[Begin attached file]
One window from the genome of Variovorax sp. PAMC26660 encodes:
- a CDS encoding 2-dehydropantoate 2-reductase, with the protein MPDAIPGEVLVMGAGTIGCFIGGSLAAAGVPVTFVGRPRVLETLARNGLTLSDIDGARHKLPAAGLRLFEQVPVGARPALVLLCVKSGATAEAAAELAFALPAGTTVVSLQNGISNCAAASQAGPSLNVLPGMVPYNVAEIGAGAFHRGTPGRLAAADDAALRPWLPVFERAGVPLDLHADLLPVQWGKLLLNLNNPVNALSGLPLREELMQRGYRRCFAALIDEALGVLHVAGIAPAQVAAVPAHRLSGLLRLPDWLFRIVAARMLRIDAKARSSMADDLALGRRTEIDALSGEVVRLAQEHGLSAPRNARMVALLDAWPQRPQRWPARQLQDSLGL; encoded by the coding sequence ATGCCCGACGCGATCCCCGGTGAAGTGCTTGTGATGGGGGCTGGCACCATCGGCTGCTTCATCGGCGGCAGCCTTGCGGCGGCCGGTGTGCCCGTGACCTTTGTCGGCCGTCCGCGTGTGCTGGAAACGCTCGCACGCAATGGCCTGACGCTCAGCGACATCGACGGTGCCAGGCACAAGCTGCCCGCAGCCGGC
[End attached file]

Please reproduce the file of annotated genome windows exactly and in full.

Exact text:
One window from the genome of Variovorax sp. PAMC26660 encodes:
- a CDS encoding 2-dehydropantoate 2-reductase, with the protein MPDAIPGEVLVMGAGTIGCFIGGSLAAAGVPVTFVGRPRVLETLARNGLTLSDIDGARHKLPAAGLRLFEQVPVGARPALVLLCVKSGATAEAAAELAFALPAGTTVVSLQNGISNCAAASQAGPSLNVLPGMVPYNVAEIGAGAFHRGTPGRLAAADDAALRPWLPVFERAGVPLDLHADLLPVQWGKLLLNLNNPVNALSGLPLREELMQRGYRRCFAALIDEALGVLHVAGIAPAQVAAVPAHRLSGLLRLPDWLFRIVAARMLRIDAKARSSMADDLALGRRTEIDALSGEVVRLAQEHGLSAPRNARMVALLDAWPQRPQRWPARQLQDSLGL; encoded by the coding sequence ATGCCCGACGCGATCCCCGGTGAAGTGCTTGTGATGGGGGCTGGCACCATCGGCTGCTTCATCGGCGGCAGCCTTGCGGCGGCCGGTGTGCCCGTGACCTTTGTCGGCCGTCCGCGTGTGCTGGAAACGCTCGCACGCAATGGCCTGACGCTCAGCGACATCGACGGTGCCAGGCACAAGCTGCCCGCAGCCGGC